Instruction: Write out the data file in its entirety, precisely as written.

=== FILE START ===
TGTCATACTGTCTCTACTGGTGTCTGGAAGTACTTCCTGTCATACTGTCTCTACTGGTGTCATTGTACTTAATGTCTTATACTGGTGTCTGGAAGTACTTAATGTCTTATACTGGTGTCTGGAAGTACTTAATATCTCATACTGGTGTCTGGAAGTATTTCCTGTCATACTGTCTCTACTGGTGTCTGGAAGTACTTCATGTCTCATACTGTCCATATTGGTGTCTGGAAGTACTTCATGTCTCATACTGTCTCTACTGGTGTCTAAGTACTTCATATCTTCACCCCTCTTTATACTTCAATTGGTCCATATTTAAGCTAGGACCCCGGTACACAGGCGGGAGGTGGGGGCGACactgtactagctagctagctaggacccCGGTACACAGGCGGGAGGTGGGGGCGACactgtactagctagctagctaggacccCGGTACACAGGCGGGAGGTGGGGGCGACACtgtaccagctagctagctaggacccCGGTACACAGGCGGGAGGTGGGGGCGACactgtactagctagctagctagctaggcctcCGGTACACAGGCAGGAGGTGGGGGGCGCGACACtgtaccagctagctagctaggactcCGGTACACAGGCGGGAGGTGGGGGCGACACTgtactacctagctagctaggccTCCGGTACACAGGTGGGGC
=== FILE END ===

TGTCATACTGTCTCTACTGGTGTCTGGAAGTACTTCCTGTCATACTGTCTCTACTGGTGTCATTGTACTTAATGTCTTATACTGGTGTCTGGAAGTACTTAATGTCTTATACTGGTGTCTGGAAGTACTTAATATCTCATACTGGTGTCTGGAAGTATTTCCTGTCATACTGTCTCTACTGGTGTCTGGAAGTACTTCATGTCTCATACTGTCCATATTGGTGTCTGGAAGTACTTCATGTCTCATACTGTCTCTACTGGTGTCTAAGTACTTCATATCTTCACCCCTCTTTATACTTCAATTGGTCCATATTTAAGCTAGGACCCCGGTACACAGGCGGGAGGTGGGGGCGACactgtactagctagctagctaggacccCGGTACACAGGCGGGAGGTGGGGGCGACactgtactagctagctagctaggacccCGGTACACAGGCGGGAGGTGGGGGCGACACtgtaccagctagctagctaggacccCGGTACACAGGCGGGAGGTGGGGGCGACactgtactagctagctagctagctaggcctcCGGTACACAGGCAGGAGGTGGGGGGCGCGACACtgtaccagctagctagctaggactcCGGTACACAGGCGGGAGGTGGGGGCGACACTgtactacctagctagctaggccTCCGGTACACAGGTGGGGC